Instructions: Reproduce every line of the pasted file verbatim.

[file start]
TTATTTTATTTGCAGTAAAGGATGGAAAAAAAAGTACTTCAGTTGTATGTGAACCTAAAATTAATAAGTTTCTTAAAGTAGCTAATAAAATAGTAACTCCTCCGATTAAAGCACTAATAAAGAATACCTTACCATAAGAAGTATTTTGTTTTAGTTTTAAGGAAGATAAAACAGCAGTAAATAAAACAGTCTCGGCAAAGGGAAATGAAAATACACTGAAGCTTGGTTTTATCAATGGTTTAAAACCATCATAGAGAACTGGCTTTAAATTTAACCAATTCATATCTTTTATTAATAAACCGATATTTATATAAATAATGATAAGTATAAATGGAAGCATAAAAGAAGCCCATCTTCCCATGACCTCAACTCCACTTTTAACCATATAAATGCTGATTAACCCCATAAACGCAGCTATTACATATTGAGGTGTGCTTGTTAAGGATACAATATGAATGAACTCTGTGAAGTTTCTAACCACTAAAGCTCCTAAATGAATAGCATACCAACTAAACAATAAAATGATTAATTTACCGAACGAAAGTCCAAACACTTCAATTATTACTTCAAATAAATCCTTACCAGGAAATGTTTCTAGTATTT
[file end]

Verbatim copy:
TTATTTTATTTGCAGTAAAGGATGGAAAAAAAAGTACTTCAGTTGTATGTGAACCTAAAATTAATAAGTTTCTTAAAGTAGCTAATAAAATAGTAACTCCTCCGATTAAAGCACTAATAAAGAATACCTTACCATAAGAAGTATTTTGTTTTAGTTTTAAGGAAGATAAAACAGCAGTAAATAAAACAGTCTCGGCAAAGGGAAATGAAAATACACTGAAGCTTGGTTTTATCAATGGTTTAAAACCATCATAGAGAACTGGCTTTAAATTTAACCAATTCATATCTTTTATTAATAAACCGATATTTATATAAATAATGATAAGTATAAATGGAAGCATAAAAGAAGCCCATCTTCCCATGACCTCAACTCCACTTTTAACCATATAAATGCTGATTAACCCCATAAACGCAGCTATTACATATTGAGGTGTGCTTGTTAAGGATACAATATGAATGAACTCTGTGAAGTTTCTAACCACTAAAGCTCCTAAATGAATAGCATACCAACTAAACAATAAAATGATTAATTTACCGAACGAAAGTCCAAACACTTCAATTATTACTTCAAATAAATCCTTACCAGGAAATGTTTCTAGTATTT